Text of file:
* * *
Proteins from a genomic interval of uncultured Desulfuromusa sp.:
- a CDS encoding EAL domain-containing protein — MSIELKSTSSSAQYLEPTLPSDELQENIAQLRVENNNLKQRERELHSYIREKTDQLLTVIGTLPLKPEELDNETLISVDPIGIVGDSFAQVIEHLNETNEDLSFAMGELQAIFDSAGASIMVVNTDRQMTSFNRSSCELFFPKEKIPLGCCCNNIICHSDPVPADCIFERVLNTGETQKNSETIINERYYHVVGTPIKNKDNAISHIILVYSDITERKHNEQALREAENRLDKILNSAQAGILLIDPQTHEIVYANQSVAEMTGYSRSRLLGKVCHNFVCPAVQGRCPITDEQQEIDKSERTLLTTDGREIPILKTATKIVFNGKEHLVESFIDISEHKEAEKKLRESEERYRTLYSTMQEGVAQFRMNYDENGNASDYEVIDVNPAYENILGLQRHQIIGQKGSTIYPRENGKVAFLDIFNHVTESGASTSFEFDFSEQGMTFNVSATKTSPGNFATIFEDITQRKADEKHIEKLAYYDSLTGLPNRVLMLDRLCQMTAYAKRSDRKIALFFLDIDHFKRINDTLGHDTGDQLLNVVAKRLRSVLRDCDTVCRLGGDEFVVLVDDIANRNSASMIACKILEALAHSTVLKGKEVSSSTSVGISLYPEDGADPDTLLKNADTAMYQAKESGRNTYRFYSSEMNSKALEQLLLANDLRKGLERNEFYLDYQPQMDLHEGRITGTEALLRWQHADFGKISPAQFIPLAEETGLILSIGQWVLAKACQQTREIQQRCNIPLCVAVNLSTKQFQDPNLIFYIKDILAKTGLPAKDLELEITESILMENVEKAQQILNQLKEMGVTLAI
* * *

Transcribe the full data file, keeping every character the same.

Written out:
Proteins from a genomic interval of uncultured Desulfuromusa sp.:
- a CDS encoding EAL domain-containing protein — MSIELKSTSSSAQYLEPTLPSDELQENIAQLRVENNNLKQRERELHSYIREKTDQLLTVIGTLPLKPEELDNETLISVDPIGIVGDSFAQVIEHLNETNEDLSFAMGELQAIFDSAGASIMVVNTDRQMTSFNRSSCELFFPKEKIPLGCCCNNIICHSDPVPADCIFERVLNTGETQKNSETIINERYYHVVGTPIKNKDNAISHIILVYSDITERKHNEQALREAENRLDKILNSAQAGILLIDPQTHEIVYANQSVAEMTGYSRSRLLGKVCHNFVCPAVQGRCPITDEQQEIDKSERTLLTTDGREIPILKTATKIVFNGKEHLVESFIDISEHKEAEKKLRESEERYRTLYSTMQEGVAQFRMNYDENGNASDYEVIDVNPAYENILGLQRHQIIGQKGSTIYPRENGKVAFLDIFNHVTESGASTSFEFDFSEQGMTFNVSATKTSPGNFATIFEDITQRKADEKHIEKLAYYDSLTGLPNRVLMLDRLCQMTAYAKRSDRKIALFFLDIDHFKRINDTLGHDTGDQLLNVVAKRLRSVLRDCDTVCRLGGDEFVVLVDDIANRNSASMIACKILEALAHSTVLKGKEVSSSTSVGISLYPEDGADPDTLLKNADTAMYQAKESGRNTYRFYSSEMNSKALEQLLLANDLRKGLERNEFYLDYQPQMDLHEGRITGTEALLRWQHADFGKISPAQFIPLAEETGLILSIGQWVLAKACQQTREIQQRCNIPLCVAVNLSTKQFQDPNLIFYIKDILAKTGLPAKDLELEITESILMENVEKAQQILNQLKEMGVTLAI